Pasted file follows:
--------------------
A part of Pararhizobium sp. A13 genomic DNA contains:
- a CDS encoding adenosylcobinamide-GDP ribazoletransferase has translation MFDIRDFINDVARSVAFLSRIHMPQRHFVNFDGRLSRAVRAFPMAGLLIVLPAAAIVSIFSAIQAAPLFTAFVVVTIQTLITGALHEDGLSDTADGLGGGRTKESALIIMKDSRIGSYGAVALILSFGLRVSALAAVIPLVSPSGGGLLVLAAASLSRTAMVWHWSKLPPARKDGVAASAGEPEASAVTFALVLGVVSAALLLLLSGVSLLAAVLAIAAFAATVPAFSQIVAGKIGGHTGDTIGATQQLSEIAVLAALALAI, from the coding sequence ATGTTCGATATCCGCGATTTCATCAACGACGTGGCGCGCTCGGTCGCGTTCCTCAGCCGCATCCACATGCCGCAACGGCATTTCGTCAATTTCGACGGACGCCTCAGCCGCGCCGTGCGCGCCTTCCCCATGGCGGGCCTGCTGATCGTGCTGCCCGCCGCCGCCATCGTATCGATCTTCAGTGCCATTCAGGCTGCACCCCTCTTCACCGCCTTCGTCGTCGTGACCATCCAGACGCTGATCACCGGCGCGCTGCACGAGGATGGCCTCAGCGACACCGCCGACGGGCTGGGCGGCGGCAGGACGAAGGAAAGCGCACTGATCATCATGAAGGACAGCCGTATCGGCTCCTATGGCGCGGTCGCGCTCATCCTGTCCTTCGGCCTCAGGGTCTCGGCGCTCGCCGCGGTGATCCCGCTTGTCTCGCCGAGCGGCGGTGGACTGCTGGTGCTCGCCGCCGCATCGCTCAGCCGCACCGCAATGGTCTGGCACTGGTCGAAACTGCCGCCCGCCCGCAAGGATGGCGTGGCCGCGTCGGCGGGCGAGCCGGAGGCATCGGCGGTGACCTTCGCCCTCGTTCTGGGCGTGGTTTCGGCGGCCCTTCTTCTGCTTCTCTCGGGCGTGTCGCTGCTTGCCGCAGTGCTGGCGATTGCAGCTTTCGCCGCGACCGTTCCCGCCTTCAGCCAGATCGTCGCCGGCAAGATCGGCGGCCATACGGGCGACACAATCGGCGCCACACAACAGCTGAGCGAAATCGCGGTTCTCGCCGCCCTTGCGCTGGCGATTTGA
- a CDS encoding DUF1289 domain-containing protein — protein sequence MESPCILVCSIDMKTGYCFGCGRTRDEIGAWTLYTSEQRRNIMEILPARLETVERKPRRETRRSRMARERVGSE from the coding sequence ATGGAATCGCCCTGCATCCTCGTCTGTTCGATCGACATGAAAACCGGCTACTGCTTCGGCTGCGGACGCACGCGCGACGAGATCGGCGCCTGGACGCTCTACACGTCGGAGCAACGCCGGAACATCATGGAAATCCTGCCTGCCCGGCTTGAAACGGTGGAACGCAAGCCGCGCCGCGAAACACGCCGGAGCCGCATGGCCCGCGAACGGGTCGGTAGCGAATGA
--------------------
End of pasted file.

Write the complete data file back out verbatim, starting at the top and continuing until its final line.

A part of Pararhizobium sp. A13 genomic DNA contains:
- a CDS encoding adenosylcobinamide-GDP ribazoletransferase has translation MFDIRDFINDVARSVAFLSRIHMPQRHFVNFDGRLSRAVRAFPMAGLLIVLPAAAIVSIFSAIQAAPLFTAFVVVTIQTLITGALHEDGLSDTADGLGGGRTKESALIIMKDSRIGSYGAVALILSFGLRVSALAAVIPLVSPSGGGLLVLAAASLSRTAMVWHWSKLPPARKDGVAASAGEPEASAVTFALVLGVVSAALLLLLSGVSLLAAVLAIAAFAATVPAFSQIVAGKIGGHTGDTIGATQQLSEIAVLAALALAI, from the coding sequence ATGTTCGATATCCGCGATTTCATCAACGACGTGGCGCGCTCGGTCGCGTTCCTCAGCCGCATCCACATGCCGCAACGGCATTTCGTCAATTTCGACGGACGCCTCAGCCGCGCCGTGCGCGCCTTCCCCATGGCGGGCCTGCTGATCGTGCTGCCCGCCGCCGCCATCGTATCGATCTTCAGTGCCATTCAGGCTGCACCCCTCTTCACCGCCTTCGTCGTCGTGACCATCCAGACGCTGATCACCGGCGCGCTGCACGAGGATGGCCTCAGCGACACCGCCGACGGGCTGGGCGGCGGCAGGACGAAGGAAAGCGCACTGATCATCATGAAGGACAGCCGTATCGGCTCCTATGGCGCGGTCGCGCTCATCCTGTCCTTCGGCCTCAGGGTCTCGGCGCTCGCCGCGGTGATCCCGCTTGTCTCGCCGAGCGGCGGTGGACTGCTGGTGCTCGCCGCCGCATCGCTCAGCCGCACCGCAATGGTCTGGCACTGGTCGAAACTGCCGCCCGCCCGCAAGGATGGCGTGGCCGCGTCGGCGGGCGAGCCGGAGGCATCGGCGGTGACCTTCGCCCTCGTTCTGGGCGTGGTTTCGGCGGCCCTTCTTCTGCTTCTCTCGGGCGTGTCGCTGCTTGCCGCAGTGCTGGCGATTGCAGCTTTCGCCGCGACCGTTCCCGCCTTCAGCCAGATCGTCGCCGGCAAGATCGGCGGCCATACGGGCGACACAATCGGCGCCACACAACAGCTGAGCGAAATCGCGGTTCTCGCCGCCCTTGCGCTGGCGATTTGA
- a CDS encoding DUF1289 domain-containing protein — protein sequence MESPCILVCSIDMKTGYCFGCGRTRDEIGAWTLYTSEQRRNIMEILPARLETVERKPRRETRRSRMARERVGSE from the coding sequence ATGGAATCGCCCTGCATCCTCGTCTGTTCGATCGACATGAAAACCGGCTACTGCTTCGGCTGCGGACGCACGCGCGACGAGATCGGCGCCTGGACGCTCTACACGTCGGAGCAACGCCGGAACATCATGGAAATCCTGCCTGCCCGGCTTGAAACGGTGGAACGCAAGCCGCGCCGCGAAACACGCCGGAGCCGCATGGCCCGCGAACGGGTCGGTAGCGAATGA